Surgical Orthodontics - Evanston, Skokie, Wilmette IL
In some cases, minor and major skeletal and dental irregularities, including the misalignment of jaws and teeth can be corrected by corrective jaw (orthognathic surgery). This type of surgery, performed by an oral and maxillofacial surgeon, can not only dramatically improve your appearance, but also correct functional problems, such as chewing, speaking and breathing difficulties.
Some of the conditions that may indicate the need for corrective jaw surgery are the following:
difficulty chewing, or biting food
chronic jaw or jaw joint (TMJ) pain and headache
excessive wear of the teeth
open bite (space between the upper and lower teeth when the mouth is closed)
unbalanced facial appearance from the front, or side
facial injury or birth defects
inability to make the lips meet without straining
chronic mouth breathing and dry mouth
sleep apnea (breathing problems when sleeping, including snoring)
Who Needs Corrective Jaw Surgery (Orthognathic Surgery)?
While Dr. Yarmolyuk can correct bite, or “occlusion” problems resulting from misalignment of teeth, corrective jaw surgery may be necessary to correct misalignment of jaws in a non-growing patient. Jaws misalignment can happen when the upper and lower jaws grow at different rates, or as a result of an injury and birth defects.
Evaluating Your Need for Corrective Jaw Surgery
Dr. Yarmolyuk, together with your dentist, and oral and maxillofacial surgeon will work together to determine whether you are a candidate for corrective jaw surgery. The oral and maxillofacial surgeon determines which corrective jaw surgical procedure is appropriate and performs the actual surgery. It is important to understand that your treatment, which will probably include orthodontics before and after surgery, may take several years to complete. Dr. Yarmolyuk and your oral and maxillofacial surgeon understand that this is a long-term commitment for you and your family. They will try to realistically estimate the time required for your treatment.
Corrective jaw surgery may reposition all or part of the upper jaw, lower jaw and chin. When you are fully informed about your case and your treatment options, you and your dental team will determine the course of treatment that is best for you.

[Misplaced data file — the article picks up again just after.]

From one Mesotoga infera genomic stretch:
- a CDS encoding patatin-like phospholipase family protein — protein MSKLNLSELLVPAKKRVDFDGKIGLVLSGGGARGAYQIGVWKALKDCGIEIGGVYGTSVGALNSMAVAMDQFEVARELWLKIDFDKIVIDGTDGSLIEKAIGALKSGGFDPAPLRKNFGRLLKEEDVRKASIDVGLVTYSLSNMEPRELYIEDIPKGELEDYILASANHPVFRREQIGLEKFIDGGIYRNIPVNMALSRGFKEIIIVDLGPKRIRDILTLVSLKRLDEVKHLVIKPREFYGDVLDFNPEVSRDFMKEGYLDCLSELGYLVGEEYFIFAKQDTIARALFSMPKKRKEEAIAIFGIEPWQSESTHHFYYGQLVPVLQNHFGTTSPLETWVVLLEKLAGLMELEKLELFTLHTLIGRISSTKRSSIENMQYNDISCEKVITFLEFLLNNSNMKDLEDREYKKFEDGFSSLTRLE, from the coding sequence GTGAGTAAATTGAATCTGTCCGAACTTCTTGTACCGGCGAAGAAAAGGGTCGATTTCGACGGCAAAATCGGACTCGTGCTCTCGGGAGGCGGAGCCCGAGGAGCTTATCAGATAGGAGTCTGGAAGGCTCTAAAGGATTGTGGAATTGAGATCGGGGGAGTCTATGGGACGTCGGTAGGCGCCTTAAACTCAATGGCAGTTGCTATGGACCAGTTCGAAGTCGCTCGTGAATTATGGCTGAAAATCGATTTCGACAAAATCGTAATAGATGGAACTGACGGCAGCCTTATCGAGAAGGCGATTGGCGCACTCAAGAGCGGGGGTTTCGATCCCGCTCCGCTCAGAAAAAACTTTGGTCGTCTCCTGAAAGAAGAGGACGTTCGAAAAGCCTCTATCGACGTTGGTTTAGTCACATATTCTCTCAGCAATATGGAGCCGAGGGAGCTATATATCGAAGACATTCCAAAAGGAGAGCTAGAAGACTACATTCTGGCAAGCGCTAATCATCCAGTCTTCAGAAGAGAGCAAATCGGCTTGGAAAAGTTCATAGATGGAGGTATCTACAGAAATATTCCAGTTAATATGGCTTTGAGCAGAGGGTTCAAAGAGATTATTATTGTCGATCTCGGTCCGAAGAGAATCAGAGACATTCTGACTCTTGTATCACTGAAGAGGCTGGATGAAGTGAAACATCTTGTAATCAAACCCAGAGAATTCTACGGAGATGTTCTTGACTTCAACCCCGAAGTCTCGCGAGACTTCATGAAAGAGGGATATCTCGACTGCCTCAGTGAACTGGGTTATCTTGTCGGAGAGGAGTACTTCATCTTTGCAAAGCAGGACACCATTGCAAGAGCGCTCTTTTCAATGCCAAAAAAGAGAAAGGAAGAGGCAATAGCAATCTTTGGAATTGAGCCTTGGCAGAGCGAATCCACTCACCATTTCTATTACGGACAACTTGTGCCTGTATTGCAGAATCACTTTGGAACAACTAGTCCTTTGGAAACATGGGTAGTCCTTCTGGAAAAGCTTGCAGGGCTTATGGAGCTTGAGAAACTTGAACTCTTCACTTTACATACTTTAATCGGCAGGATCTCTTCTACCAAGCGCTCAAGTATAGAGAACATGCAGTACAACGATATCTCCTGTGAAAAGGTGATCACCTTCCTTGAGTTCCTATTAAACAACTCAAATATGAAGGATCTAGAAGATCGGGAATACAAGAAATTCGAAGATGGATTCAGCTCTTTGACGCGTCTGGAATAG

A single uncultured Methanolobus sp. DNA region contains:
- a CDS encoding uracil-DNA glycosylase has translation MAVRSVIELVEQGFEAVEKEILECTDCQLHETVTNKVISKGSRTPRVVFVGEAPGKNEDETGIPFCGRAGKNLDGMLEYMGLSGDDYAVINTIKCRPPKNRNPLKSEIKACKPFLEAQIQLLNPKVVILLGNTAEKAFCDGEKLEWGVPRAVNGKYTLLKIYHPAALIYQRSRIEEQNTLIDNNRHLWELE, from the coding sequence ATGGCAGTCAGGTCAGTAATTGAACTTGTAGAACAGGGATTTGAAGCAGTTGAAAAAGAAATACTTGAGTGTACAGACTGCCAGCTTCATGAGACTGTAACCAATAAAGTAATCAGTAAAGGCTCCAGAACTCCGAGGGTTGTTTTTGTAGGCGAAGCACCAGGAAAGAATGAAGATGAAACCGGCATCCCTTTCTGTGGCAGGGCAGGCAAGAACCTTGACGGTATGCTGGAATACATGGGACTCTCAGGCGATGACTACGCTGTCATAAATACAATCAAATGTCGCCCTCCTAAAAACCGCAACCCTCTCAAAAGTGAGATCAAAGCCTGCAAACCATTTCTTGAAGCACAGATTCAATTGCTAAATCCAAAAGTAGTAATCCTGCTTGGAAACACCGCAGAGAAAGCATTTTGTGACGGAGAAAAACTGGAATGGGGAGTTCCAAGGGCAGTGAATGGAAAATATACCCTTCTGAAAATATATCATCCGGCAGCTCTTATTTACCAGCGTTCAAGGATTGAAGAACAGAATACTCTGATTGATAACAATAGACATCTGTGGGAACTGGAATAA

Correction of Common Dentofacial Deformities
Correcting an Open Bite: Some of the bone in the upper tooth-bearing portion of the jaw is removed. The upper jaw is then secured in position with plates and screws.
Correcting a Protruding Lower Jaw: The bone in the rear portion of the jaw is separated from the front portion and modified so that the tooth-bearing portion of the lower jaw can be moved back for proper alignment.
Correcting a Receding Lower Jaw or "Weak Chin": The bone in the lower portion of the jaw is separated from its base and modified. The tooth-bearing portion of the lower jaw and a portion of the chin are repositioned forward.
What Is Involved in Corrective Jaw Surgery?
Before your surgery, Dr. Yarmolyuk will perform initial orthodontic treatment that will move the teeth into a new position. Because your teeth are being moved into a position that will fit together after surgery, you may at first think your bite is getting worse rather than better. When the oral and maxillofacial surgeon repositions your jaws during surgery, however, your teeth should fit together properly.
As your pre-surgical orthodontic treatment nears completion, our orthodontist will take additional or updated records, including x-rays, pictures and models of your teeth to help guide your surgery.
Depending on the procedure, corrective jaw surgery may be performed under general anesthesia in a hospital, an ambulatory surgical center or in the oral and maxillofacial surgery office. Surgery may take from one to several hours to complete.
Your oral and maxillofacial surgeon will reposition the jawbones in accordance with your specific needs. In some cases, bone may be added, taken away or reshaped. Surgical plates, screws, wires and rubber bands may be used to hold your jaws in their new positions. Incisions are usually made inside the mouth to reduce visible scarring; however, some cases do require small incisions outside of the mouth. When this is necessary, care is taken to minimize their appearance.
After surgery, your surgeon will provide instructions for a modified diet, which may include solids and liquids, as well as a schedule for transitioning to a normal diet. You may also be asked to refrain from using tobacco products and avoid strenuous physical activity.
Pain following corrective jaw surgery is easily controlled with medication and patients are generally able to return to work or school from one to three weeks after surgery, depending on how they are feeling. While the initial healing phase is about six weeks, complete healing of the jaws takes between 9 and 12 months.
Benefits of orthognathic surgery
Corrective jaw surgery moves your teeth and jaws into positions that are more balanced, functional and healthy. Although the goal of this surgery is to improve your bite and function, some patients also experience enhancements to their appearance and speech. The results of corrective jaw surgery can have a dramatic and positive effect on many aspects of your life!
Information taken from American Association of Oral and Maxillofacial Surgeons website http://www.aaoms.org/jaw_surgery.php
Orthodontist Dr. Yarmolyuk provides surgical orthodontic treatment (jaw surgery) in Evanston Wilmette, Skokie, Glenview, IL
For surgical orthodontic treatment in Lindenhurst, Gurnee, Lake Villa, Round Lake area visit our Lindenhurst Orthodontics location.